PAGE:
In his three-year NHL career, Kucherov has played in 211 regular season games and registered 67 goals and 148 points. In the past two seasons, he has tallied 58 goals and 72 assists in 159 games. In 45 postseason games, he has been an offensive force for the Lightning, scoring 22 goals and 42 points.
Given Kucherov’s age, regular season and playoff performance and the market for his services — earlier this offseason, the Nashville Predators’ Filip Forsberg, who is a comparable player to Kucherov offensively, signed a six-year, $36 million deal — Kucherov is set for a major payday from the Lightning or any other NHL team who may lure him away from Tampa Bay.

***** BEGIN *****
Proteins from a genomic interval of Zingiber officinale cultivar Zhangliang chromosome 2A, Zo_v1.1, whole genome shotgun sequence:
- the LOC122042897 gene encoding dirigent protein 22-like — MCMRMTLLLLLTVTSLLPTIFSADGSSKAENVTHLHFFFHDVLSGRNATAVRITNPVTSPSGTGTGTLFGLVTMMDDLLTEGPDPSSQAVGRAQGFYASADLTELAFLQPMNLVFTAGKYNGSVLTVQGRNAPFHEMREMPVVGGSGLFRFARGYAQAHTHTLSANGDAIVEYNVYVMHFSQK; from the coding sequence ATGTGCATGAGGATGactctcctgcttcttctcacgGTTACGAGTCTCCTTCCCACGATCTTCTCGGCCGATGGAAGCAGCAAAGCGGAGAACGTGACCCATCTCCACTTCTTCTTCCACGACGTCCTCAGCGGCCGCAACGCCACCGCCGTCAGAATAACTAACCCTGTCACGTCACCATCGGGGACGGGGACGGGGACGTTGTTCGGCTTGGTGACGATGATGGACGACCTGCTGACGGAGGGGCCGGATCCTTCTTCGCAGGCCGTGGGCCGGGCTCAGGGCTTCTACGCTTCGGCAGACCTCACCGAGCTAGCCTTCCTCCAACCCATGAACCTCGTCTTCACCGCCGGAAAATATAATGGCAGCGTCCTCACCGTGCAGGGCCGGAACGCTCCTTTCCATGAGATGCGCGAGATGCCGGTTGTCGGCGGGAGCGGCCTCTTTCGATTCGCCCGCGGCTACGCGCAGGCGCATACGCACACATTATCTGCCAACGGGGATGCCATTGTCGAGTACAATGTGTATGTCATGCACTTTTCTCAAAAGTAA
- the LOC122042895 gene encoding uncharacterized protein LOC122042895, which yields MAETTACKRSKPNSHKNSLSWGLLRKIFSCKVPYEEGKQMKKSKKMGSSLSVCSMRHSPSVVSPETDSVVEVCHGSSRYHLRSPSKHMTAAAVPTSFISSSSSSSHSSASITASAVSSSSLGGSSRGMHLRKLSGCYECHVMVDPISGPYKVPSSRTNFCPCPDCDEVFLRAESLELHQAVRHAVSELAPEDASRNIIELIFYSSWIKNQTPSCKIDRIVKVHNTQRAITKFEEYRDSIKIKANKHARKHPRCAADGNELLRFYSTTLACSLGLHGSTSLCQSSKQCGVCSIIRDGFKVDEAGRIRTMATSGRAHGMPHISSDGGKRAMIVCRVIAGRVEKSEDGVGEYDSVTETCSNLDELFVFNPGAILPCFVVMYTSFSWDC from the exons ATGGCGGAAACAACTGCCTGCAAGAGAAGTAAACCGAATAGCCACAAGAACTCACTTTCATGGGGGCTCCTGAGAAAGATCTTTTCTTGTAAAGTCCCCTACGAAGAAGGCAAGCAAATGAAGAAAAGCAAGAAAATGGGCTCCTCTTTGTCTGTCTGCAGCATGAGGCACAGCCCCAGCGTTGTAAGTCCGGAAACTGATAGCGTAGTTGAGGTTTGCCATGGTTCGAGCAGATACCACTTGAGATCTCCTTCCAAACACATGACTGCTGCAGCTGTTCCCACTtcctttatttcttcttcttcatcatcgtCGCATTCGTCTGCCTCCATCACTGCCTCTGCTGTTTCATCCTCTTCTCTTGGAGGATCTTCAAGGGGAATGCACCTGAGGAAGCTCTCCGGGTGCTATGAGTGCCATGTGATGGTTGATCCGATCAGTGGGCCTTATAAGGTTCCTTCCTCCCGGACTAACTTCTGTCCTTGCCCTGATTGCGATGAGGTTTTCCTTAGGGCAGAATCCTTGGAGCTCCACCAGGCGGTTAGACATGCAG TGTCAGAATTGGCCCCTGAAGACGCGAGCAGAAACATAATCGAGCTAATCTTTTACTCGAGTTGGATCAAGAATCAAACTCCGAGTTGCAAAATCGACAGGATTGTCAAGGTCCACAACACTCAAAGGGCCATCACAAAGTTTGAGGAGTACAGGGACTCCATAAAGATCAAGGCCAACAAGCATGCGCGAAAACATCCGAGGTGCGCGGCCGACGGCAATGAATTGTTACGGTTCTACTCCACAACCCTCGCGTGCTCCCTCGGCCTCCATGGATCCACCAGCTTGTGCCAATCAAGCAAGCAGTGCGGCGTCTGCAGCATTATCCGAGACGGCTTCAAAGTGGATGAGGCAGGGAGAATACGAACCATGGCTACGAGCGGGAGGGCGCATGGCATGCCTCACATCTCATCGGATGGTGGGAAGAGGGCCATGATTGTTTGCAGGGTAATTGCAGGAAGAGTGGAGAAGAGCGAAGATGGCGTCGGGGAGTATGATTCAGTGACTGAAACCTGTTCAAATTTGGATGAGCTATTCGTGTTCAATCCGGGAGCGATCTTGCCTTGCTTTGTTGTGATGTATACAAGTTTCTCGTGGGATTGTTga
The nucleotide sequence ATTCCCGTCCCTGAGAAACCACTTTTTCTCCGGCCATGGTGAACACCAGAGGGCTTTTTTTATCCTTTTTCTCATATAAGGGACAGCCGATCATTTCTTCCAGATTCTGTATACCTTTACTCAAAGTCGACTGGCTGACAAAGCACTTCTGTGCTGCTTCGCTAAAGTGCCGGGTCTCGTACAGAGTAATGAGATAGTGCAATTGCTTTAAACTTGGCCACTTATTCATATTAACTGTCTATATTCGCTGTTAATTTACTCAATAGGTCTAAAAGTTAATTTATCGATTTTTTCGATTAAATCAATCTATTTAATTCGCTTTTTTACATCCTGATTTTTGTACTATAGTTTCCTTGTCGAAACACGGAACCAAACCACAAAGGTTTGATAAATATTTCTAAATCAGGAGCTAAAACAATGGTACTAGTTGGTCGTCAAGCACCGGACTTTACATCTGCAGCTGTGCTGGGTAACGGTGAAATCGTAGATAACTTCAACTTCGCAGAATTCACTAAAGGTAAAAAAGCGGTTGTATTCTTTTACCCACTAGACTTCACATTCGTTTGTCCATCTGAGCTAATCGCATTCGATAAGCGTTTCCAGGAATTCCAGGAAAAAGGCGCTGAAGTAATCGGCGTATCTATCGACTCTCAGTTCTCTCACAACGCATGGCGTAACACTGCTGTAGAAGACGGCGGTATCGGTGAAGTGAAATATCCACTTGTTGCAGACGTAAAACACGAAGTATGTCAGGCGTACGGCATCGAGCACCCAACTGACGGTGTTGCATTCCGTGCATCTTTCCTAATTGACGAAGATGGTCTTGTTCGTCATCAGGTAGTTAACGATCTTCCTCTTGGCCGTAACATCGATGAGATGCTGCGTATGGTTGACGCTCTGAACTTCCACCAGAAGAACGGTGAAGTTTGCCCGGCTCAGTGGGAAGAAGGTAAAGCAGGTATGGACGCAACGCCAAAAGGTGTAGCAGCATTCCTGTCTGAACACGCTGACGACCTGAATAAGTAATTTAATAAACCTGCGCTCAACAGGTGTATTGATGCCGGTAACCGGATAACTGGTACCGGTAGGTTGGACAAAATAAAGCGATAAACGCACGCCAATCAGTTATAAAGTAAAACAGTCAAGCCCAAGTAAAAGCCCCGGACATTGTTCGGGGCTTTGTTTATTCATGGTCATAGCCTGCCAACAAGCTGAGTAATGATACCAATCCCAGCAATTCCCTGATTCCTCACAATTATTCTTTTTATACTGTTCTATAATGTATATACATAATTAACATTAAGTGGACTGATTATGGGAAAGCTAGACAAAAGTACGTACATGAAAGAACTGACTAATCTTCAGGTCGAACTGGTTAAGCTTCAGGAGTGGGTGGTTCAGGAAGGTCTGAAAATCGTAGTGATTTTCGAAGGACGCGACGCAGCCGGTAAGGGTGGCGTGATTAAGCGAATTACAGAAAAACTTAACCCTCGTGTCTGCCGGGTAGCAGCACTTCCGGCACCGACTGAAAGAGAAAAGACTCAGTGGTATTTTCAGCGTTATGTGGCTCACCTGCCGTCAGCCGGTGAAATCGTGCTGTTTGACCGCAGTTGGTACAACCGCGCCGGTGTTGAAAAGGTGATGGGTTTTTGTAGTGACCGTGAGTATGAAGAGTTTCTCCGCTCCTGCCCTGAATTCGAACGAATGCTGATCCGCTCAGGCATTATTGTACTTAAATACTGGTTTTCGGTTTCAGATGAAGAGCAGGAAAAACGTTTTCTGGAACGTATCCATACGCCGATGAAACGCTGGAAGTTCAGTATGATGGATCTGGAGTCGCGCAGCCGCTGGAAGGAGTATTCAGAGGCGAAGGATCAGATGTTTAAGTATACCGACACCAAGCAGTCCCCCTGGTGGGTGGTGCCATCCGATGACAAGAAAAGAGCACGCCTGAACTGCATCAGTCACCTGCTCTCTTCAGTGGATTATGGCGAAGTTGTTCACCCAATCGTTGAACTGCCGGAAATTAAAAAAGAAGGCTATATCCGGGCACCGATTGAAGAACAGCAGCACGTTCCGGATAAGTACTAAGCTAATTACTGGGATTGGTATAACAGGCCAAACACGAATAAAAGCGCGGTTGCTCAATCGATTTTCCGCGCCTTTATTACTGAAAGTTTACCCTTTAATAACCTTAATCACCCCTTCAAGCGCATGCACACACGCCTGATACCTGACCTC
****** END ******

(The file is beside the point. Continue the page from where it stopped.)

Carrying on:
It is worth noting that Kucherov grew up in Russia and played two seasons with CSKA Moscow from 2010 to 2012 before he arrived in North America with the QMJHL’s Quebec Remparts. But while returning to the KHL now is an option, it almost certainly will not be the one Kucherov chooses at this point in his career.
Yzerman Is Optimistic in Re-Signing Kucherov
Shortly after Kucherov’s contract offer was reported, and presumably by mere coincidence, the Tampa Bay Times’ Joe Smith tweeted about a comment made by Lightning general manager Steve Yzerman, who spoke about Kucherov’s contract situation:
#tblightning Yzerman said he's "hopeful" to have Nikita Kucherov (+ Nesterov) signed by time they return from World Cup. "That's the goal."
— Joe Smith (@JoeSmithTB) September 8, 2016
While CSKA Moscow’s reported contract offer to Kucherov may have raised the blood pressure of some of those who read it in North America, those people should take a few deep breaths.